Community-Acquired Pneumonia (CAP) is an acute infection of the pulmonary parenchyma accompanied by symptoms of acute illness and abnormal chest findings.
It is a lower respiratory tract infection acquired in the community within 24 hours to <2 weeks or occurring ≤48 hours of hospital admission in patients who do not meet the criteria for healthcare-associated pneumonia.
It occurs at the highest rates in the very young and the very old.
Potentially life-threatening especially in older adults and those with comorbid disease.
The PRoFeSs score―which includes the Charlson score, as well as levels of day 3 lactate, day 1 and day 3 procalcitonin, day 3 D-dimer, and day 1 brain-type natriuretic peptide―can identify severe community-acquired pneumonia patients at high risk of poor outcomes 5 days after ICU admission, a recent study has found.
Assoc Prof Philip Eng, senior consultant respiratory physician at Mt Elizabeth Hospital in Singapore, shares his insights with Pearl Toh on diagnosing and managing pneumonia in the primary care setting.
The novel pleuromutilin antibiotic lefamulin - now in an oral therapy form - has demonstrated a favourable safety and tolerability profile for community-acquired bacterial pneumonia (CABP) in the LEAP* 2 study, the same result seen for intravenous (IV) lefemulin in the original LEAP 1 study.
The tetracycline omadacycline is not inferior to moxifloxacin when used as empirical monotherapy for hospitalized adults with community-acquired bacterial pneumonia, according to the results of a phase III study.
Individuals hospitalized with pneumonia have an elevated risk of developing major adverse cardiovascular events (MACE), with a greater risk among those with bacterial compared with viral pneumonia, according to a recent study presented at AHA 2018.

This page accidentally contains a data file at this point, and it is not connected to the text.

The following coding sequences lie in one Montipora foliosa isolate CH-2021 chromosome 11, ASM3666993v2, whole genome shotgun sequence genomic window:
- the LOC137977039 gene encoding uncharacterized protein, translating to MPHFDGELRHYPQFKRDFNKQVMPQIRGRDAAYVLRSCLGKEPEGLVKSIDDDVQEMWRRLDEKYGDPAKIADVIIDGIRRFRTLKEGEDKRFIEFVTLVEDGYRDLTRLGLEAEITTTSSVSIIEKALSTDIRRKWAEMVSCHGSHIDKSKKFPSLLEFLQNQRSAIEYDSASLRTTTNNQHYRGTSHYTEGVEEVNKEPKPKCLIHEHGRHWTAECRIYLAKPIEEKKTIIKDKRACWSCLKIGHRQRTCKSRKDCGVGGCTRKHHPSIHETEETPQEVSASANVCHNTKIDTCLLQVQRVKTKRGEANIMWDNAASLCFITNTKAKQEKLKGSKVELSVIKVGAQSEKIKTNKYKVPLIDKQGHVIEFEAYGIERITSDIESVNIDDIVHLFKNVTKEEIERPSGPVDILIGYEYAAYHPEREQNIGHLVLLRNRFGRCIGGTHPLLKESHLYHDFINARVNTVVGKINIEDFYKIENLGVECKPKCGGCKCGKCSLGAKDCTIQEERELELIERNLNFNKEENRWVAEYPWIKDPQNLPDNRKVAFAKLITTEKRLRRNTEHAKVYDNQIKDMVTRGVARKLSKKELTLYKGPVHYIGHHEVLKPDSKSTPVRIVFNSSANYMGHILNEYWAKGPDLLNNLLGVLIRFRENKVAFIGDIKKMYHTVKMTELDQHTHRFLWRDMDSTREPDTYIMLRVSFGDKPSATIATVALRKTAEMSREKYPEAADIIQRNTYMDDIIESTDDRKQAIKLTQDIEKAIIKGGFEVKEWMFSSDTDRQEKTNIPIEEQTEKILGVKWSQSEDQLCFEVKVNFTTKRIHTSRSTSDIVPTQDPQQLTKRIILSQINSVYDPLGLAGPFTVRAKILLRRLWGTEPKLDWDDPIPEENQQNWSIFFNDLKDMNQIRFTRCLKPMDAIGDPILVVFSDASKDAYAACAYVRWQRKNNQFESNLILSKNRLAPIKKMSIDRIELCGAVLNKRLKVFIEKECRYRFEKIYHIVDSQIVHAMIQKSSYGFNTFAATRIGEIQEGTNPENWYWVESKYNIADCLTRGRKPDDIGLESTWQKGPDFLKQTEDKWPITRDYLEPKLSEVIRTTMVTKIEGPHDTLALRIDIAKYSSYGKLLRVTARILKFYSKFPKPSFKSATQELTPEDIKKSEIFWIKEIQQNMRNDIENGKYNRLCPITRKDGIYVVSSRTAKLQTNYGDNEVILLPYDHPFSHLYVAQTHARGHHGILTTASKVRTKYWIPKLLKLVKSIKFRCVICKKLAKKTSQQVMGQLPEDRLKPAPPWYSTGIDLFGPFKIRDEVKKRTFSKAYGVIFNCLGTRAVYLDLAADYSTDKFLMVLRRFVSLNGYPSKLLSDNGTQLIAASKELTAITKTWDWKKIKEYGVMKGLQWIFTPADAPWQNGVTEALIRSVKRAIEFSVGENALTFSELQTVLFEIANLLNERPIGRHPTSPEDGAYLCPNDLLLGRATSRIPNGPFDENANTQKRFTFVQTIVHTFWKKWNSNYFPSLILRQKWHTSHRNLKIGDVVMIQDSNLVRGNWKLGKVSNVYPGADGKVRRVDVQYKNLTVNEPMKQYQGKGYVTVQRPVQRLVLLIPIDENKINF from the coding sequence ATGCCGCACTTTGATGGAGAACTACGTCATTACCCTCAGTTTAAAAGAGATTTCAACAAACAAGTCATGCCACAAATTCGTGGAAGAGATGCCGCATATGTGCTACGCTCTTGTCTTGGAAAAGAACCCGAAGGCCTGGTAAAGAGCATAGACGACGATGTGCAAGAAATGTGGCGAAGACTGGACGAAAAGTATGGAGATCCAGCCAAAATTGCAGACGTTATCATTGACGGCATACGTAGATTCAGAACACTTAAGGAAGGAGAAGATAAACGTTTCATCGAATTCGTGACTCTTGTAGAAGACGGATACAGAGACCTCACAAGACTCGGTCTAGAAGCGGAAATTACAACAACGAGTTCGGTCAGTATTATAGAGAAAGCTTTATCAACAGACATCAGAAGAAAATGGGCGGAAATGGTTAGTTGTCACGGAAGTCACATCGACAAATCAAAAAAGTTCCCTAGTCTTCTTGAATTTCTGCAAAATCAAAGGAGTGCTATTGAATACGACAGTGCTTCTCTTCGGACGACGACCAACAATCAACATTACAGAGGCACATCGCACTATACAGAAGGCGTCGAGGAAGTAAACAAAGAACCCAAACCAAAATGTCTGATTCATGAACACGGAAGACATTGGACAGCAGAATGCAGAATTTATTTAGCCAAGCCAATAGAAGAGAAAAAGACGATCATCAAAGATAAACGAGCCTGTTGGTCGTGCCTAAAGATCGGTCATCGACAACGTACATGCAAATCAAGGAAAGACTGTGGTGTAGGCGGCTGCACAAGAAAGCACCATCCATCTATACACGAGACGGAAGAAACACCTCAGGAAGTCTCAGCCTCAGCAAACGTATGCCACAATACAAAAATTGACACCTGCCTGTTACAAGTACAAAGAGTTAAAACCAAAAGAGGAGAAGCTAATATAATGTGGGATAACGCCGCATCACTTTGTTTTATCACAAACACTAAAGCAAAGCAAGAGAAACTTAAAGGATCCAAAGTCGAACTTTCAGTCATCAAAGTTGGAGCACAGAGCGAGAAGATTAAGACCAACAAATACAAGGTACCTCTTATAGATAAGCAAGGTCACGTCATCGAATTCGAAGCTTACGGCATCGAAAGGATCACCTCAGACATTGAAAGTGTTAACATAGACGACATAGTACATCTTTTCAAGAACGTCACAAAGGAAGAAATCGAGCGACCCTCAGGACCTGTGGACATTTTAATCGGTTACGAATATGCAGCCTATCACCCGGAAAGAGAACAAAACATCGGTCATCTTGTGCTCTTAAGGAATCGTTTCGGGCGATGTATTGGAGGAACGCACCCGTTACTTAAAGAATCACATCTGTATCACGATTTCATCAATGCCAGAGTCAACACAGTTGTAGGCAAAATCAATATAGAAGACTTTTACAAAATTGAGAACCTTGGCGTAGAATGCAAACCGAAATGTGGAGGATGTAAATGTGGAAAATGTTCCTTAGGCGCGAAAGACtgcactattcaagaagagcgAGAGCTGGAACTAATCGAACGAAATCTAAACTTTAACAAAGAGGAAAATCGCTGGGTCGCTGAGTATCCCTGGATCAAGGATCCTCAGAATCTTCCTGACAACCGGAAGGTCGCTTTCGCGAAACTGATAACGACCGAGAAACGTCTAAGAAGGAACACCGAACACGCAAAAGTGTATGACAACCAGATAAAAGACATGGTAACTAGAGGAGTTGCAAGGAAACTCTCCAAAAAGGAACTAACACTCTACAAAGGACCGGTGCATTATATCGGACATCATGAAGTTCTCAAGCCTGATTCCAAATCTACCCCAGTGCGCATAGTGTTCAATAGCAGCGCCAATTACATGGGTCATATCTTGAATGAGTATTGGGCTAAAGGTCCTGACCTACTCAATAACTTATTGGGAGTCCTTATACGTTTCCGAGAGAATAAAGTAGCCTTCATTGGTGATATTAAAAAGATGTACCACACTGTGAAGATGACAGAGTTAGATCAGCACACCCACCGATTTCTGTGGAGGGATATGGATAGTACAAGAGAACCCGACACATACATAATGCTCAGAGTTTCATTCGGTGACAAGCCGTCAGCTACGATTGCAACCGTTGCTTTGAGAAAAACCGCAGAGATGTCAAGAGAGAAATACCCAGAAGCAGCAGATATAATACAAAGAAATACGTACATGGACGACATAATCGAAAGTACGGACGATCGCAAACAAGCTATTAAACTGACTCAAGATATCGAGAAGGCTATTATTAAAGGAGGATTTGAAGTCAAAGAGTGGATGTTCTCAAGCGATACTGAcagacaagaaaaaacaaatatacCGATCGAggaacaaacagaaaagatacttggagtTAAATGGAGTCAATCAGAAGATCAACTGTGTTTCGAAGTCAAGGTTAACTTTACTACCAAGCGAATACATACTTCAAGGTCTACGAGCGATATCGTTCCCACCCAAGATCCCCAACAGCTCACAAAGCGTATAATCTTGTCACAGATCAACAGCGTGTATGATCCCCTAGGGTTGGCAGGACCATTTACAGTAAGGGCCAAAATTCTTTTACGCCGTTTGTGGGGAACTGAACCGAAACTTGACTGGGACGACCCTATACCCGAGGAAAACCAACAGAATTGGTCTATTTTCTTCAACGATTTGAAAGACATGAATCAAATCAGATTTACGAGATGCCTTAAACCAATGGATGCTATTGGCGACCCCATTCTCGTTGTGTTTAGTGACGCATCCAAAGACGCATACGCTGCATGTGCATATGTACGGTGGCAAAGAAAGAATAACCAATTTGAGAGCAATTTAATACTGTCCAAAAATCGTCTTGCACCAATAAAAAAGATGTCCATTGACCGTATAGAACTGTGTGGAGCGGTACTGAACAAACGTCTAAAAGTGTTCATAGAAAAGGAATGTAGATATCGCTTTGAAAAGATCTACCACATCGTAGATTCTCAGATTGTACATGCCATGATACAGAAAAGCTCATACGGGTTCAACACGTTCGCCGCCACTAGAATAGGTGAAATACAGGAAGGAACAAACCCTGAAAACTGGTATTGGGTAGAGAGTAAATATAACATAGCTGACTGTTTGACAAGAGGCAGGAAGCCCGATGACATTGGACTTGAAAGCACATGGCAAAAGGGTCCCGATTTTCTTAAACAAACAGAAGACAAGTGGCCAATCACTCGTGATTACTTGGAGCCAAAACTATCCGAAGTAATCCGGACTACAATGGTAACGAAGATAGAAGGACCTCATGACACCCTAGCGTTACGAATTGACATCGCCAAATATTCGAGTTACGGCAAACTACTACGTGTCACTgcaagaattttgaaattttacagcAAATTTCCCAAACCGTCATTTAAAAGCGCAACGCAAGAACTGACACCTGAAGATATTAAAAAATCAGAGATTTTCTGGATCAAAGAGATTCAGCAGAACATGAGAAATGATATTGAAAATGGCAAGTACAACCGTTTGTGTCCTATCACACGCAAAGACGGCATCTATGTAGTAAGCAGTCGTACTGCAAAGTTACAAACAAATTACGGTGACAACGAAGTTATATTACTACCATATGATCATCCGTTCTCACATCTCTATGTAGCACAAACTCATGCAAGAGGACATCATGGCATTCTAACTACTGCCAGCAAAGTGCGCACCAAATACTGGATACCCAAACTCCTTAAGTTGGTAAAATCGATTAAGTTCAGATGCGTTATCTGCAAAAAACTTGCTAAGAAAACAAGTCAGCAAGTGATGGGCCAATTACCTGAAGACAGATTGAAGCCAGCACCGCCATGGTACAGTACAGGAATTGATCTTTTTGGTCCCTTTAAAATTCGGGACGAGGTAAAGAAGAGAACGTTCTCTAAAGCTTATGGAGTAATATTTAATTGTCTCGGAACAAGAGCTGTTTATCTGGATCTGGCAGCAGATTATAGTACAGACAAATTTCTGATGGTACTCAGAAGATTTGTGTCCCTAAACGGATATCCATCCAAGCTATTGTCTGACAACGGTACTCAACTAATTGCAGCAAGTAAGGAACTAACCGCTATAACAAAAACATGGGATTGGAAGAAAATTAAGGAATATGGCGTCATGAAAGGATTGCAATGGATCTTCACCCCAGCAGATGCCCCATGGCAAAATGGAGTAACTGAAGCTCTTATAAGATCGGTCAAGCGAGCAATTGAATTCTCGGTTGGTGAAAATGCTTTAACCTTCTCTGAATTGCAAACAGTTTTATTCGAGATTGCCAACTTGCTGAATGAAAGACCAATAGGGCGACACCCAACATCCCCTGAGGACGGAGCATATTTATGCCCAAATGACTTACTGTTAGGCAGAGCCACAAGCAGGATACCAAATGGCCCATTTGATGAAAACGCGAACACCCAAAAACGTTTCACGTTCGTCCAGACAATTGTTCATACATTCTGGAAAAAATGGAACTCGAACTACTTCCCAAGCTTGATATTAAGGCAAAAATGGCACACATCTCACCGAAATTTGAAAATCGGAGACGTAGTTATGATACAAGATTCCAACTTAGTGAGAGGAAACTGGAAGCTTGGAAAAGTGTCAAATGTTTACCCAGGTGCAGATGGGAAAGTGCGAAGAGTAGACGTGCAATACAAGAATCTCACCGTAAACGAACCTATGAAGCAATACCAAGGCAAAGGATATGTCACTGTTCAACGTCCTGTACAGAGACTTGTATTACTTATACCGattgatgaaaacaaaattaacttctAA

The pneumonia-causing bacteria, Streptococcus pneumoniae (pneumococcus), can be spread through nose picking and rubbing after exposure of the hands to the bacteria — in addition to the conventionally known route of inhalation of airborne droplets, a study reveals.
New drug applications approved by US FDA as of 1 - 15 October 2018 which includes New Molecular Entities (NMEs) and new biologics. It does not include Tentative Approvals. Supplemental approvals may have occurred since the original approval date.
New drug applications approved by US FDA as of 01 - 15 August 2018 which includes New Molecular Entities (NMEs) and new biologics. It does not include Tentative Approvals. Supplemental approvals may have occurred since the original approval date.
Long-term proton-pump inhibitor (PPI) therapy was associated with an increased pneumonia risk among older adults, putting to rest the controversies about the validity of previously reported short-term harms of PPIs, according to a large, longitudinal analysis of electronic medical records.
Individuals with obesity are at an elevated risk of developing infections, particularly that of the skin in both men and women, and those of the gastrointestinal and urinary tracts and sepsis in women only, according to a study.
An increase in intensive care unit (ICU) management and bacterial pneumonia development occurs in children with special risk medical conditions (SRMC), but a rise in the probability of death or need for mechanical ventilation remains inconsistent, suggests a recent study.
Oral amoxicillin–clavulanate effectively promotes resolution of nonsevere acute exacerbations in children with non-cystic
fibrosis (CF) bronchiectasis, thus confirming the role of amoxicillin–clavulanate as first-line treatment for bronchiectasis, according to results from the three-arm BEST-1 study.